Your homepage may meet the basic accessibility guidelines, but it can also develop accessibility issues as users interact with it, and the underlying code changes. If you replicate the steps a user might take, such as clicking on product details to open a modal dialogue and then re-running the accessibility test, new issues can surface. For instance, the product modal might lack a proper description for screen readers. Or, adding an item to the cart and checking the cart might reveal color contrast problems or missing image descriptions. Ghost Inspector will classify these accessibility problems by severity, from critical to minor.

While manual testing using these tools is beneficial, it can be time-consuming. Maintaining accessibility is an ongoing challenge, especially with frequent website updates. This is where Ghost Inspector’s test automation becomes invaluable.

Helpful tools to use with Ghost Inspector for accessibility testing

Technical web accessibility involves ensuring the code is structured and labeled correctly to support these users. For someone just beginning with accessibility testing, a good approach is to start with basic checks using tools like Lighthouse, then gradually explore more comprehensive resources and guidelines available online. This way, you can establish a baseline for accessibility on your site and continuously improve it.

The Chrome browser also offers tools like Lighthouse for assessing various aspects of a site, including accessibility. Lighthouse generates a report that evaluates the code against accessibility standards, checking elements like ARIA (Accessibility Rich Internet Applications) attributes, which provide additional context for assistive technologies. Another helpful Ghost Inspector accessibility tool is the Axe extension by Deque Labs, an open-source library that helps identify potential accessibility issues directly within the browser.

For those new to accessibility testing, using tools like Lighthouse or Axe can be a good starting point. These tools provide an overview of common issues and help you understand why they are problematic and how to address them. It’s important to note, however, that while automated tools can detect many issues, they don’t replace the need for real user experience testing. And for a truly accessible website, consider navigating it yourself using a screen reader or keyboard to understand the user experience firsthand.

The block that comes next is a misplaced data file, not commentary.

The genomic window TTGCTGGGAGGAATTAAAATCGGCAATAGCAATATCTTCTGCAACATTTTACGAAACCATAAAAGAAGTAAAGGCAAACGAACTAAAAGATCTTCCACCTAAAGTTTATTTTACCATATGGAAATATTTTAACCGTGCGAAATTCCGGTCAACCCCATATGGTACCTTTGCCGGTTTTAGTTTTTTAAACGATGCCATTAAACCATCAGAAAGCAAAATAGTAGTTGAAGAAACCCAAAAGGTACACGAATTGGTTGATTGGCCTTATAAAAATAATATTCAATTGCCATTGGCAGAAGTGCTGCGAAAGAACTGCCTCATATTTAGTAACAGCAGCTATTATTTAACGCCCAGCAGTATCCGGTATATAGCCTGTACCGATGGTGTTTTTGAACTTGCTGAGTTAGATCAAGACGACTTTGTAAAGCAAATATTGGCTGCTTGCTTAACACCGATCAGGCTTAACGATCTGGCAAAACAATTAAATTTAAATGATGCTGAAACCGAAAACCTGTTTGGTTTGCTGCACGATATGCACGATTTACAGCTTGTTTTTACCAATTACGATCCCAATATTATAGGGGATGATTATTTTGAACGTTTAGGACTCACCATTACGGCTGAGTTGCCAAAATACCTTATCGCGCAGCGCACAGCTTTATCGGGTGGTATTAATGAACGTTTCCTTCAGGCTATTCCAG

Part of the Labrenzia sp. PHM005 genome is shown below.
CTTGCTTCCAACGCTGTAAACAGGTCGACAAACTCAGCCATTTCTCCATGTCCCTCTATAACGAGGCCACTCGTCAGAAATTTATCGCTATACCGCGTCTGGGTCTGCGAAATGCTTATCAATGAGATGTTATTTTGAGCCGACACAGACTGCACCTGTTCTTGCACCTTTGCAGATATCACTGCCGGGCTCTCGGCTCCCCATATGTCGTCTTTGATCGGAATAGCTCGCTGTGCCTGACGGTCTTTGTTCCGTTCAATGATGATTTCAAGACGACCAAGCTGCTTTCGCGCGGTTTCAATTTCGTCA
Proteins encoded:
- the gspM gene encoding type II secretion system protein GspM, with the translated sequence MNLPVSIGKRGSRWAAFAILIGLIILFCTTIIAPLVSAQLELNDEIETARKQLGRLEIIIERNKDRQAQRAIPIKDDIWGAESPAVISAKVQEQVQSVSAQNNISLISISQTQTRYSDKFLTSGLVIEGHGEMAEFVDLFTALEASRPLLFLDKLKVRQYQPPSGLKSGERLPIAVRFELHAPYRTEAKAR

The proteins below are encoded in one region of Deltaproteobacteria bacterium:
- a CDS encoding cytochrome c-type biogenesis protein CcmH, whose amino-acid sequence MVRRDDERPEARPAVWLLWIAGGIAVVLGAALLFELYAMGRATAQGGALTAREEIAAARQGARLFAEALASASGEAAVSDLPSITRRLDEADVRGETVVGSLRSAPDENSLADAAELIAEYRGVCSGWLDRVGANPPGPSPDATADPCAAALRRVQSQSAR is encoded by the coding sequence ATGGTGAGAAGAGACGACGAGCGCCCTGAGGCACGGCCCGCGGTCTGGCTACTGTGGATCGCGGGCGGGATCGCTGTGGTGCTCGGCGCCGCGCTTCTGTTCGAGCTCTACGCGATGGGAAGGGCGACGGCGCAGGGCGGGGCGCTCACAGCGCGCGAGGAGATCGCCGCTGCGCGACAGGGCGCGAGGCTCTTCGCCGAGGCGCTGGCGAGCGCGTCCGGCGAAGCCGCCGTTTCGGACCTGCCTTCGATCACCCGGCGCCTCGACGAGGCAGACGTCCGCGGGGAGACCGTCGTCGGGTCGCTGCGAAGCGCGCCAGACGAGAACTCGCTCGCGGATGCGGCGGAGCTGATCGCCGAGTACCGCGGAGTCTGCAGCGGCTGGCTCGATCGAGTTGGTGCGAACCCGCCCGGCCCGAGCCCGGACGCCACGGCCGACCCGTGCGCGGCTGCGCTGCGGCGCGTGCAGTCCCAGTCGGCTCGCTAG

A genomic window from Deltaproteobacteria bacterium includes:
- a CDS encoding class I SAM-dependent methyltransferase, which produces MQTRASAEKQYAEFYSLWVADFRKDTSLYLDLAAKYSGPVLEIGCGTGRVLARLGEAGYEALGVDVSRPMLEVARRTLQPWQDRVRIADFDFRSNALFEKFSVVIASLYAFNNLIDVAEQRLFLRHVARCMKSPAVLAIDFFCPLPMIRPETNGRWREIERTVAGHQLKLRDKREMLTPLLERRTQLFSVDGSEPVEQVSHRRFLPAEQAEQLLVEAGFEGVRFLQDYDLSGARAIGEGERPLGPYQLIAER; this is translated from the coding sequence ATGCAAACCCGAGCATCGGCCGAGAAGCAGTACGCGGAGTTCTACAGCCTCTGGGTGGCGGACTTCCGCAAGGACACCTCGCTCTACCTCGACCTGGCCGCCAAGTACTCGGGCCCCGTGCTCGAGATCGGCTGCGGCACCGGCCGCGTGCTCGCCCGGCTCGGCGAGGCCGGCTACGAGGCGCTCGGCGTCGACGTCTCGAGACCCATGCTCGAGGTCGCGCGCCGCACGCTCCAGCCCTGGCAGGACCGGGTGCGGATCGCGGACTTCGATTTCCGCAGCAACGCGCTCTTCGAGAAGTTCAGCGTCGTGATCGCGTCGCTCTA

Digital accessibility is key to a proper QA testing strategy. The UN Convention on the Rights of Persons with Disabilities (UN CRPD) defines access to information and communication technology as a fundamental human right for those with disabilities. In the words of Dr. Ivan Noé, “Accessibility is about the people – the individuals who are behind the devices.” Businesses can ensure a fair and equitable presence online for all users by enforcing strict accessibility testing standards. Noé also recommends that businesses make it easy for individuals with disabilities to provide feedback directly to your team, leading to “a better user experience for all.”

Ghost Inspector offers a simple and affordable way to maintain high standards of web accessibility. Our automated web accessibility testing tool helps catch accessibility errors quickly, allowing QA testers to fix any barriers to accessibility as soon as they arise. For QA testers who are new to the automated testing process, Ghost Inspector’s easy accessibility checker ensures that nothing gets overlooked while running tests.

If you’d like to incorporate Ghost Inspector into your current automation testing strategy, you can schedule a free demo or sign up for a 14-day trial account here, no credit card required.

Set up automated accessibility testing with Ghost Inspector

Our 14 day free trial gives you and your team full access. Create tests in minutes. No credit card required.